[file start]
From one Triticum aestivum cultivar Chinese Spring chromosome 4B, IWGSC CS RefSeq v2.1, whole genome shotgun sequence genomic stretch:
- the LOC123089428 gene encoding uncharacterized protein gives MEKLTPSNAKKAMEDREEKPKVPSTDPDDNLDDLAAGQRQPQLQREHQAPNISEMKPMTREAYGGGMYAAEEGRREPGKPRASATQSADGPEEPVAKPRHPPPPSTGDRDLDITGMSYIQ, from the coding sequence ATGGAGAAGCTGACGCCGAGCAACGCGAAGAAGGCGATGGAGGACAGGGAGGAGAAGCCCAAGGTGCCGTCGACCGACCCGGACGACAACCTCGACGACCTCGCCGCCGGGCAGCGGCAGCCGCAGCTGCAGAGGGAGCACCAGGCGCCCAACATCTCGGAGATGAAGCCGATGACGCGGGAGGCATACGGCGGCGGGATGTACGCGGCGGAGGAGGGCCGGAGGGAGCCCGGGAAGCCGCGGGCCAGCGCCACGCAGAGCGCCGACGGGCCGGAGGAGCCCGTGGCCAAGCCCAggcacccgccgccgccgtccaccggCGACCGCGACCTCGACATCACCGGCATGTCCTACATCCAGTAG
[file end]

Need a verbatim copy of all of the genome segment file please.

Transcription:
From one Triticum aestivum cultivar Chinese Spring chromosome 4B, IWGSC CS RefSeq v2.1, whole genome shotgun sequence genomic stretch:
- the LOC123089428 gene encoding uncharacterized protein gives MEKLTPSNAKKAMEDREEKPKVPSTDPDDNLDDLAAGQRQPQLQREHQAPNISEMKPMTREAYGGGMYAAEEGRREPGKPRASATQSADGPEEPVAKPRHPPPPSTGDRDLDITGMSYIQ, from the coding sequence ATGGAGAAGCTGACGCCGAGCAACGCGAAGAAGGCGATGGAGGACAGGGAGGAGAAGCCCAAGGTGCCGTCGACCGACCCGGACGACAACCTCGACGACCTCGCCGCCGGGCAGCGGCAGCCGCAGCTGCAGAGGGAGCACCAGGCGCCCAACATCTCGGAGATGAAGCCGATGACGCGGGAGGCATACGGCGGCGGGATGTACGCGGCGGAGGAGGGCCGGAGGGAGCCCGGGAAGCCGCGGGCCAGCGCCACGCAGAGCGCCGACGGGCCGGAGGAGCCCGTGGCCAAGCCCAggcacccgccgccgccgtccaccggCGACCGCGACCTCGACATCACCGGCATGTCCTACATCCAGTAG